We know dogs have great night vision and an incredible sense of smell. But what about taste? Do dogs have taste buds? How does their sense of taste work with their other senses?
How A Dog's Tongue Works
Yes, dogs have taste buds, mainly at the tip of their tongue. They don’t have very many, though: dogs have about 1700 taste buds, compared to 9000 in humans. That’s more than 5 times as many for us as for our dogs. They taste many of the same flavors we do – sweet, salty, sour, and bitter – but not as strongly as humans do. Still, taste is one of the earliest senses they develop: while dogs are born deaf and blind, they are born with the ability to taste. It’s not fully developed at birth, but it’s there.
Why They Need To Taste
Taste is often a predictor of whether something is safe to eat or not. Think about your own kitchen. You open a jug of milk, pour a glass, and as soon as the milk hits your tongue you know if it’s still good or gone bad. Your sense of taste is your body’s way of protecting you from eating something harmful. With animals, the sense of taste provides the same protection. So even if newborn puppies cannot see or hear, they know if something is safe to eat or not. It's a matter of survival.
As adults, their sense of smell likely has more to do with what they know of food than taste does. Their sense of smell comes in later but far surpasses their ability to taste. It doesn’t matter where in the house he is, your dog knows when you’ve opened a can of food, right? He can smell it a mile away. That’s why so many dog foods and treats have such a strong scent. It’s to attract dogs because their sense of smell is so strong. It tastes good too, but smell is stronger for them.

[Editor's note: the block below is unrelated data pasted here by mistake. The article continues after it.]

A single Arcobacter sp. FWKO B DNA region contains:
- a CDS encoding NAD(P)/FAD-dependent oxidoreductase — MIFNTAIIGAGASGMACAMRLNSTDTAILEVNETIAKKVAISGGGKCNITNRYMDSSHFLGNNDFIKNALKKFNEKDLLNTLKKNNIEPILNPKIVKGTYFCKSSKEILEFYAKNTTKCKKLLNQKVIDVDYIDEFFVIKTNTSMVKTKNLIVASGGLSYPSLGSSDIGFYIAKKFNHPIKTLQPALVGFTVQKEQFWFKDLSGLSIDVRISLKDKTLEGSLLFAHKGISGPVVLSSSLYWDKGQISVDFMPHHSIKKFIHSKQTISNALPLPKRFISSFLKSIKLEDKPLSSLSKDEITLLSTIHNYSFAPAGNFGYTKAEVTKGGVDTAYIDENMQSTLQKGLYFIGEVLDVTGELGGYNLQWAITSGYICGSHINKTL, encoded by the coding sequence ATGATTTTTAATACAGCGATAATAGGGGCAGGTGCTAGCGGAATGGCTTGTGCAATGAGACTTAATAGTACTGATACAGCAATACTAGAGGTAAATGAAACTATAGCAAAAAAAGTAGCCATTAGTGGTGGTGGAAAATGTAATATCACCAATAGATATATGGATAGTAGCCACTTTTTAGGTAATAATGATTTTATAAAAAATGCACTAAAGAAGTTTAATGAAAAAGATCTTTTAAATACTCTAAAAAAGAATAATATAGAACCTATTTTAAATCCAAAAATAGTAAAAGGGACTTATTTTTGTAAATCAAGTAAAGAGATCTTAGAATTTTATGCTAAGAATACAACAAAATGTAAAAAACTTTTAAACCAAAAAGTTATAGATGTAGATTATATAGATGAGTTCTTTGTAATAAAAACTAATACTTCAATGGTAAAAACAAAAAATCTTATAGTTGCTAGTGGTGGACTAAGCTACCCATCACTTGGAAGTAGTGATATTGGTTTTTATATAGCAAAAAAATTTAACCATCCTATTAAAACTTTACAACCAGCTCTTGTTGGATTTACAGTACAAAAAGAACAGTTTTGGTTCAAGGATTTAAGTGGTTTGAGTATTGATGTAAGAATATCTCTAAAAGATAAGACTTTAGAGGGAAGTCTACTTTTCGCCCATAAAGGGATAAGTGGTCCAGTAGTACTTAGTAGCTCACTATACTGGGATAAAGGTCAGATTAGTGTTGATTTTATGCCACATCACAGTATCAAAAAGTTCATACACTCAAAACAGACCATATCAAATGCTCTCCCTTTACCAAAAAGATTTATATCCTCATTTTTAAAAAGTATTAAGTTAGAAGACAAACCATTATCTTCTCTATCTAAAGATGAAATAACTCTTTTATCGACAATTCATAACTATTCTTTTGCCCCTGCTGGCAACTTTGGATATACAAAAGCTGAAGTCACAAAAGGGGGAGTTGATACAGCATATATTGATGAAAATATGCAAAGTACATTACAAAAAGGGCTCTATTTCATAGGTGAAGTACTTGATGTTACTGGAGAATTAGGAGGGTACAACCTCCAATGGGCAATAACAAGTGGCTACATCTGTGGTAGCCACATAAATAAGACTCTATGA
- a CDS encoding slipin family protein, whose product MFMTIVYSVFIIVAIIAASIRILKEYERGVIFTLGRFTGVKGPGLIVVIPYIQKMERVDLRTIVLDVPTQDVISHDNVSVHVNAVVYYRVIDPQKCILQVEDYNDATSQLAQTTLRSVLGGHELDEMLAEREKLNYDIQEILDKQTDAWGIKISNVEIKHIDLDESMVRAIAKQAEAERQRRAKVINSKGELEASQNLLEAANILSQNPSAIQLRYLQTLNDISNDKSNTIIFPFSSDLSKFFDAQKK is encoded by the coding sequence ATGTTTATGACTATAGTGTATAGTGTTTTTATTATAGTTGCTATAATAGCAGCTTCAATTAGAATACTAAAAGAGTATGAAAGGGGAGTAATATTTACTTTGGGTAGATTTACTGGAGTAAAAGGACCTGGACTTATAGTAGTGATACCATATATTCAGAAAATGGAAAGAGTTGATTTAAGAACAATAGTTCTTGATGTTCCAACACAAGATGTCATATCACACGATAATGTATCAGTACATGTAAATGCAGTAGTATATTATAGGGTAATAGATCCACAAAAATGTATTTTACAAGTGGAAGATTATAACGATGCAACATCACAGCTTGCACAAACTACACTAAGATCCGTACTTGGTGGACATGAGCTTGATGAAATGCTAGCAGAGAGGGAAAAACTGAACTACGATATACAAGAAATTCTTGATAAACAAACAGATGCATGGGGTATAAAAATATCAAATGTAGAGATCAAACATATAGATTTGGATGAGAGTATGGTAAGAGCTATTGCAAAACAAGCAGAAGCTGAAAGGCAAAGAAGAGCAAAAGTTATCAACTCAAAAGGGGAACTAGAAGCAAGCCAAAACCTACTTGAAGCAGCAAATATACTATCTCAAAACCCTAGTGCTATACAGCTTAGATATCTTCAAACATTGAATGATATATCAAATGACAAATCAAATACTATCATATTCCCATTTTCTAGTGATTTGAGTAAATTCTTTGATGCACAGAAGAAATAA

Why Dogs Love Bacon And Fruit (And Nasty Stuff At The Dog Park)
That’s not to say taste doesn’t matter. Dogs have preferences in flavors, preferring sweet over sour (try giving your dog a piece of melon and you’ll see). Recent research discovered a new flavor called "umami" (savory) to go along with sweet, sour, bitter, and salty. Humans can definitely taste it, and research shows dogs may taste it too, which explains why they go nuts for meat and gravy.
Bitter, on the other hand, is generally detested by dogs. That’s why there are products like Bitter Apple Spray to deter dogs from chewing or licking. They hate the flavor and to avoid it, they’ll stop chewing or licking whatever has the bitter apple taste. It’s highly effective because it takes advantage of their distaste for bitter.
Do dogs have taste buds? Yes they do, and they can taste the same flavors humans do. But their sense of taste isn’t very strong and they still rely on their sense of smell to learn about the world around them.
Now you know how a dog's taste works. Next, read What Colors Do Dogs See.
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Photo credit: AJ Cann